Coral reefs are teeming with a diverse array of marine life, from brightly colored psychedelic butterflyfish to more homely round herrings. Some fish are more beautiful to humans than others, and their outward appearance could be influencing how we decide which species to protect.
The fish that humans find the ugliest are also the most ecologically and evolutionarily distinct. But perhaps more importantly, the uglier species are also more likely to be threatened, suggesting that the very fish that need the most conservation support may be overlooked in favor of prettier species, according to a new paper published this month in the journal PLOS Biology.
To understand the relationship between fish beauty standards and conservation needs, researchers showed 481 photographs of ray-finned reef fishes to 13,000 members of the public. With that data, they then trained a computer model to generate subsequent predictions for an additional 4,400 photographs of 2,417 of the most common reef fish species.
They next compared the aesthetic rating of each species with other characteristics, including evolutionary history, distinctiveness from other fish, “ecological originality” (which includes traits such as diet, habitat, body size and behaviors), conservation status and importance to fisheries.
After crunching the numbers, researchers found that the fish humans rated as the most beautiful—those with bright, colorful, round bodies—also tended to be less ecologically and evolutionarily distinct. Prettier fish were also more likely to be listed as species of “least concern” on the International Union for Conservation of Nature (IUCN) Red List.
On the contrary, the fish that humans found to be the least attractive were the most ecologically and evolutionarily distinct, and they were more likely to be listed as “threatened” on the IUCN Red List. Unattractive species also tended to be more important to commercial fisheries, which puts them at higher risk for overfishing.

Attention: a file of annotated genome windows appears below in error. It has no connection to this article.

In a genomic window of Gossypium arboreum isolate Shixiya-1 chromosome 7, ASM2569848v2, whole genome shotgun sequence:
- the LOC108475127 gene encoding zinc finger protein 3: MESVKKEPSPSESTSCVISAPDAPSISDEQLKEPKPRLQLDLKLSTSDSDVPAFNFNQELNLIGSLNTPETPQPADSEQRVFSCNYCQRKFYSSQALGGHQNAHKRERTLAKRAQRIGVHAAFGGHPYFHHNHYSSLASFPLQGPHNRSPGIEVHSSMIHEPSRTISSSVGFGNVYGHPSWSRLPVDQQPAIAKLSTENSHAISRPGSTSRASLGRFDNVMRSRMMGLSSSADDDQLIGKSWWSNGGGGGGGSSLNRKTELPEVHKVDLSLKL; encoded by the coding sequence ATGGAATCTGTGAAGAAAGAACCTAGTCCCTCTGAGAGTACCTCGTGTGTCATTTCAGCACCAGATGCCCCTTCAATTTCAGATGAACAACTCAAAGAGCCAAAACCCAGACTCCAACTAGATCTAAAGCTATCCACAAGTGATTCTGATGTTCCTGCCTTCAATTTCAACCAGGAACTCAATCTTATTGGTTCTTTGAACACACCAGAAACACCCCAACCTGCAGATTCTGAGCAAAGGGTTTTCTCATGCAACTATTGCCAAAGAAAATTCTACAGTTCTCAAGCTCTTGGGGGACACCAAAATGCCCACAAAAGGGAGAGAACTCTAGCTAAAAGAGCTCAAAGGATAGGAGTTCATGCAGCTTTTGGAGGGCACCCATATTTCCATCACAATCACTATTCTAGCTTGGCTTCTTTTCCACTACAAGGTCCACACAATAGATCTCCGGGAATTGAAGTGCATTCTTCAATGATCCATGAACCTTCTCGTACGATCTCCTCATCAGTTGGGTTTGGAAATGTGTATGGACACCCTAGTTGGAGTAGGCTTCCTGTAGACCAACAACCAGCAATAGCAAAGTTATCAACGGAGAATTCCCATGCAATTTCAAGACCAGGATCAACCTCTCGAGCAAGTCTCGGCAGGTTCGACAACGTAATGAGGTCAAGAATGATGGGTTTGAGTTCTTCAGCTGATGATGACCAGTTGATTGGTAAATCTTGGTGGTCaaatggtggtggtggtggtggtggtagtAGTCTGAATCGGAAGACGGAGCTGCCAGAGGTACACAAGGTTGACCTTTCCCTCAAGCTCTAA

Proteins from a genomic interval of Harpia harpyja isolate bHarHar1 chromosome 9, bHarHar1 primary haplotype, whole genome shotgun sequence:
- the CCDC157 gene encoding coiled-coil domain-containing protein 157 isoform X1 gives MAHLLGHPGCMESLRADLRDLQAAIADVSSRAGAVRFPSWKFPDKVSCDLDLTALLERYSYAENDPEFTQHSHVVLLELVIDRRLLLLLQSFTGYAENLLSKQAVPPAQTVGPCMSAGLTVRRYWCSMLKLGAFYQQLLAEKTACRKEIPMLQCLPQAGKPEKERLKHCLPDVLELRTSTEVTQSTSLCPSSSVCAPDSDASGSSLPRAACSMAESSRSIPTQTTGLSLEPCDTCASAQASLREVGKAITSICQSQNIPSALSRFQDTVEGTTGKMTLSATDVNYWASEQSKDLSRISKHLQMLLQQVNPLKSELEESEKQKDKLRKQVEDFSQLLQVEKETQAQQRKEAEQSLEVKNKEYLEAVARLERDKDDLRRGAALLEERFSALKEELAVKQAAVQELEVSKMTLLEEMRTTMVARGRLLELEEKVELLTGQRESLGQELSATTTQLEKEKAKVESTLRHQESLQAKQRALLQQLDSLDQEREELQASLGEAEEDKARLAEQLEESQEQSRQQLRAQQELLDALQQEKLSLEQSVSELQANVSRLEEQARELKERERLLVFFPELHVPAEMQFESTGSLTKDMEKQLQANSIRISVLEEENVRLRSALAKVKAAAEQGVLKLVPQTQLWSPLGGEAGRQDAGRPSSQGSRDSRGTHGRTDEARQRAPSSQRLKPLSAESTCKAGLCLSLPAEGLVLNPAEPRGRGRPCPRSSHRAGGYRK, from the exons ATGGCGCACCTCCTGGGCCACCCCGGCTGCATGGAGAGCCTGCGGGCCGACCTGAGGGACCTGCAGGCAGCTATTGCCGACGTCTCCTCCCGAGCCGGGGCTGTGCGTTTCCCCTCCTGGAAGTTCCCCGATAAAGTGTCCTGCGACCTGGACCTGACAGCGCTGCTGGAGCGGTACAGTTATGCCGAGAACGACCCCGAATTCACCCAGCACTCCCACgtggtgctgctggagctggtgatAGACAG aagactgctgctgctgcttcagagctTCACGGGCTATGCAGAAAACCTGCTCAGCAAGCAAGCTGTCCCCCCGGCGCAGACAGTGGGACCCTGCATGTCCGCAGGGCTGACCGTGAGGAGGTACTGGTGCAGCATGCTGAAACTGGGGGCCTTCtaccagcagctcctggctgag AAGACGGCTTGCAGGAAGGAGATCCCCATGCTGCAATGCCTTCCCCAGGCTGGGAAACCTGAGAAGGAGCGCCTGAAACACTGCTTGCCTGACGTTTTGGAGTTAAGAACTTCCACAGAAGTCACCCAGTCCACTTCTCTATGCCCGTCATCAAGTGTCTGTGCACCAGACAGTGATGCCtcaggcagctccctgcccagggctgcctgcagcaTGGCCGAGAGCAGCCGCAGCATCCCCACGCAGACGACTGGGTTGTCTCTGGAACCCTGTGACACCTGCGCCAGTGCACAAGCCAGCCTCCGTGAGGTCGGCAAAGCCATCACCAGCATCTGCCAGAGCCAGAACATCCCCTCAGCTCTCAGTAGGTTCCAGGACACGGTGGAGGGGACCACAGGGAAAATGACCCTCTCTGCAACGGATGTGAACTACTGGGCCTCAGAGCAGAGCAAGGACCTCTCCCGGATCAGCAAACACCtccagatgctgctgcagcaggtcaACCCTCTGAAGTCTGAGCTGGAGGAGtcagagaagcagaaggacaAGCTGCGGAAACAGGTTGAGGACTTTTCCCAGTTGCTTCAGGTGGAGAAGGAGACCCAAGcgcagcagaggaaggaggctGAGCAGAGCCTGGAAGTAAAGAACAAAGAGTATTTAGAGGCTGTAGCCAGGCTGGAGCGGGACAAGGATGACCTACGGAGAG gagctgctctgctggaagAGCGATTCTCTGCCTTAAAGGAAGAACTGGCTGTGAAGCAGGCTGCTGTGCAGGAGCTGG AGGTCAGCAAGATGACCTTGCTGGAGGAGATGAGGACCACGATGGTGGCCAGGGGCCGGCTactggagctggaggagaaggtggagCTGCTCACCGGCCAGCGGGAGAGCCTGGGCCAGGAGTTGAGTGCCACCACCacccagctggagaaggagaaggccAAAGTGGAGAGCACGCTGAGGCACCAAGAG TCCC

At a time when conservation funding and energy is limited, uglier fish are likely being overshadowed by more beautiful fish—something the researchers describe as paying an “aesthetic-related debt”—which could have big consequences for coral reef ecosystems.
“The less attractive species have the highest ecological distinctiveness, and thus provide the highest diversity of ecological functions,” they write in the paper. “We thus suggest that the elevated extinction risk of the less attractive fish species might also have disproportionate and overlooked effects on reef ecosystem functioning.”
The findings build on past research on biases in research and conservation efforts. Researchers tend to focus more on beautiful mammals than on less attractive species, and they’re also biased toward yellow fish.
It’s not surprising that humans gravitate more toward beautiful wildlife, but the findings point to “important mismatches between potential public support for conservation and the species most in need of this support,” the researchers write in the paper.
To minimize the impact of aesthetic biases, scientists, conservation groups and policymakers may need to change how they communicate about wildlife, the researchers write. Raising awareness about the important roles that uglier fish play in reef ecosystems could help garner them more support. In other words, never judge a fish by its scales.
“Species such as clownfish and colorful parrotfishes are definitely the easiest for people to connect with, and it makes sense why they are often used as the figurehead of conservation efforts,” Chloe Nash, an evolutionary biologist at the University of Chicago who was not involved in the study, tells the Guardian’s Sofia Quaglia. “But the majority of fish biodiversity is actually composed of species that would not be considered to be ‘aesthetically beautiful.’”